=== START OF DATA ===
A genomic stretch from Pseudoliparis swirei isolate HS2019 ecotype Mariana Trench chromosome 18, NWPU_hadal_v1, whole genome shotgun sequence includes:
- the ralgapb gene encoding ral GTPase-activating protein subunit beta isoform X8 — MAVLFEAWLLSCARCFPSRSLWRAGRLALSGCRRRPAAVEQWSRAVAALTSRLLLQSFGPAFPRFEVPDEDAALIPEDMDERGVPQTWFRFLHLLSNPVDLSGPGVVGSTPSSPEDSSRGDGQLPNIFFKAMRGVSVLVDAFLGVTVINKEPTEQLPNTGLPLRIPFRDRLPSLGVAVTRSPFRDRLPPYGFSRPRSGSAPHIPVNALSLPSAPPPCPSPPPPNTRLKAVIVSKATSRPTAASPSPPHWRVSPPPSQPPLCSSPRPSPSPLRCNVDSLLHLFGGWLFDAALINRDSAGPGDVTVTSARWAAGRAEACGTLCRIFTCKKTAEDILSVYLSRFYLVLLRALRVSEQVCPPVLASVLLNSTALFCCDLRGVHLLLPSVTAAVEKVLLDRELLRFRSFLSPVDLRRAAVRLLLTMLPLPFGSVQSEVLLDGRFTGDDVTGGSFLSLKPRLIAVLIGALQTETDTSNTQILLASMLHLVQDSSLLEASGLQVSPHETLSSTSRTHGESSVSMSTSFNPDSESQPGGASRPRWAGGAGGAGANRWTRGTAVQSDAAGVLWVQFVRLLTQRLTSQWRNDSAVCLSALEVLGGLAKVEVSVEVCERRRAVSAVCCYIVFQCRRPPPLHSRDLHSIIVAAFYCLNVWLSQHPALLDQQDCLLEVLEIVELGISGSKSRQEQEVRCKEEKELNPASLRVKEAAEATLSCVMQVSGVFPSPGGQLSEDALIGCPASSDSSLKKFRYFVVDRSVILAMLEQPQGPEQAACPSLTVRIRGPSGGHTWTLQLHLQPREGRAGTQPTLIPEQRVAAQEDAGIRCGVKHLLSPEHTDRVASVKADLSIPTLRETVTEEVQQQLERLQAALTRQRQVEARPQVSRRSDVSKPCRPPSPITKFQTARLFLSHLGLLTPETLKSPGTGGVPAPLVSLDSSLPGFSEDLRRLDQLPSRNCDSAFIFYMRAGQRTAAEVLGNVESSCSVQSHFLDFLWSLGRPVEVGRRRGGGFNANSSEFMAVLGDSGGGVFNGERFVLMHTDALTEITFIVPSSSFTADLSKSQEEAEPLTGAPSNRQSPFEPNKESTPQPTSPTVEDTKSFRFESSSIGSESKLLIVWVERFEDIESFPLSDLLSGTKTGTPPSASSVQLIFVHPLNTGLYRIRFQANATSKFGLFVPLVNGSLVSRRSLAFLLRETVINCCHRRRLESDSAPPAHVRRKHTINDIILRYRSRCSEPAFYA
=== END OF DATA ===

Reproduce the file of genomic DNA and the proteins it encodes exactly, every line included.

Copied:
A genomic stretch from Pseudoliparis swirei isolate HS2019 ecotype Mariana Trench chromosome 18, NWPU_hadal_v1, whole genome shotgun sequence includes:
- the ralgapb gene encoding ral GTPase-activating protein subunit beta isoform X8 — MAVLFEAWLLSCARCFPSRSLWRAGRLALSGCRRRPAAVEQWSRAVAALTSRLLLQSFGPAFPRFEVPDEDAALIPEDMDERGVPQTWFRFLHLLSNPVDLSGPGVVGSTPSSPEDSSRGDGQLPNIFFKAMRGVSVLVDAFLGVTVINKEPTEQLPNTGLPLRIPFRDRLPSLGVAVTRSPFRDRLPPYGFSRPRSGSAPHIPVNALSLPSAPPPCPSPPPPNTRLKAVIVSKATSRPTAASPSPPHWRVSPPPSQPPLCSSPRPSPSPLRCNVDSLLHLFGGWLFDAALINRDSAGPGDVTVTSARWAAGRAEACGTLCRIFTCKKTAEDILSVYLSRFYLVLLRALRVSEQVCPPVLASVLLNSTALFCCDLRGVHLLLPSVTAAVEKVLLDRELLRFRSFLSPVDLRRAAVRLLLTMLPLPFGSVQSEVLLDGRFTGDDVTGGSFLSLKPRLIAVLIGALQTETDTSNTQILLASMLHLVQDSSLLEASGLQVSPHETLSSTSRTHGESSVSMSTSFNPDSESQPGGASRPRWAGGAGGAGANRWTRGTAVQSDAAGVLWVQFVRLLTQRLTSQWRNDSAVCLSALEVLGGLAKVEVSVEVCERRRAVSAVCCYIVFQCRRPPPLHSRDLHSIIVAAFYCLNVWLSQHPALLDQQDCLLEVLEIVELGISGSKSRQEQEVRCKEEKELNPASLRVKEAAEATLSCVMQVSGVFPSPGGQLSEDALIGCPASSDSSLKKFRYFVVDRSVILAMLEQPQGPEQAACPSLTVRIRGPSGGHTWTLQLHLQPREGRAGTQPTLIPEQRVAAQEDAGIRCGVKHLLSPEHTDRVASVKADLSIPTLRETVTEEVQQQLERLQAALTRQRQVEARPQVSRRSDVSKPCRPPSPITKFQTARLFLSHLGLLTPETLKSPGTGGVPAPLVSLDSSLPGFSEDLRRLDQLPSRNCDSAFIFYMRAGQRTAAEVLGNVESSCSVQSHFLDFLWSLGRPVEVGRRRGGGFNANSSEFMAVLGDSGGGVFNGERFVLMHTDALTEITFIVPSSSFTADLSKSQEEAEPLTGAPSNRQSPFEPNKESTPQPTSPTVEDTKSFRFESSSIGSESKLLIVWVERFEDIESFPLSDLLSGTKTGTPPSASSVQLIFVHPLNTGLYRIRFQANATSKFGLFVPLVNGSLVSRRSLAFLLRETVINCCHRRRLESDSAPPAHVRRKHTINDIILRYRSRCSEPAFYA